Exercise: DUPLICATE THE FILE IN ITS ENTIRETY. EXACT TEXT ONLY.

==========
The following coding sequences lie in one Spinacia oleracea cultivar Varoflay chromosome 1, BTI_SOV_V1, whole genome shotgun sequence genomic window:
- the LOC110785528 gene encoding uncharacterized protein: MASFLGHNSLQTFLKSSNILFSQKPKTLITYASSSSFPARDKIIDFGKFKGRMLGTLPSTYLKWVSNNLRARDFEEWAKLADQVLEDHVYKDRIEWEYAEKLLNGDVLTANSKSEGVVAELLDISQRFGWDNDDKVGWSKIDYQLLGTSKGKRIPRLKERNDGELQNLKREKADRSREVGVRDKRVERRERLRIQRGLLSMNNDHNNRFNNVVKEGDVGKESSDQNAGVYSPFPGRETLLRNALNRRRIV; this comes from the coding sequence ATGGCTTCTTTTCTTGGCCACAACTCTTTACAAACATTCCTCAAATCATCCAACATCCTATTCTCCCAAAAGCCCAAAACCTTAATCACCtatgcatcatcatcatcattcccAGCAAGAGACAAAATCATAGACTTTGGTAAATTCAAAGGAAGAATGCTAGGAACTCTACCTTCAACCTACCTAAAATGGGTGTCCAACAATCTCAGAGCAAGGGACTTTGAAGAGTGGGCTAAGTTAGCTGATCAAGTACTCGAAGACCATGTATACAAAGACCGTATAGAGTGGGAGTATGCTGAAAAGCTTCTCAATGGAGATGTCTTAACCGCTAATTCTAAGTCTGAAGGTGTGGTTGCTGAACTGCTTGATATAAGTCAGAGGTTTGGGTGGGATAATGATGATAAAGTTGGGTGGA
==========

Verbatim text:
The following coding sequences lie in one Spinacia oleracea cultivar Varoflay chromosome 1, BTI_SOV_V1, whole genome shotgun sequence genomic window:
- the LOC110785528 gene encoding uncharacterized protein: MASFLGHNSLQTFLKSSNILFSQKPKTLITYASSSSFPARDKIIDFGKFKGRMLGTLPSTYLKWVSNNLRARDFEEWAKLADQVLEDHVYKDRIEWEYAEKLLNGDVLTANSKSEGVVAELLDISQRFGWDNDDKVGWSKIDYQLLGTSKGKRIPRLKERNDGELQNLKREKADRSREVGVRDKRVERRERLRIQRGLLSMNNDHNNRFNNVVKEGDVGKESSDQNAGVYSPFPGRETLLRNALNRRRIV; this comes from the coding sequence ATGGCTTCTTTTCTTGGCCACAACTCTTTACAAACATTCCTCAAATCATCCAACATCCTATTCTCCCAAAAGCCCAAAACCTTAATCACCtatgcatcatcatcatcattcccAGCAAGAGACAAAATCATAGACTTTGGTAAATTCAAAGGAAGAATGCTAGGAACTCTACCTTCAACCTACCTAAAATGGGTGTCCAACAATCTCAGAGCAAGGGACTTTGAAGAGTGGGCTAAGTTAGCTGATCAAGTACTCGAAGACCATGTATACAAAGACCGTATAGAGTGGGAGTATGCTGAAAAGCTTCTCAATGGAGATGTCTTAACCGCTAATTCTAAGTCTGAAGGTGTGGTTGCTGAACTGCTTGATATAAGTCAGAGGTTTGGGTGGGATAATGATGATAAAGTTGGGTGGA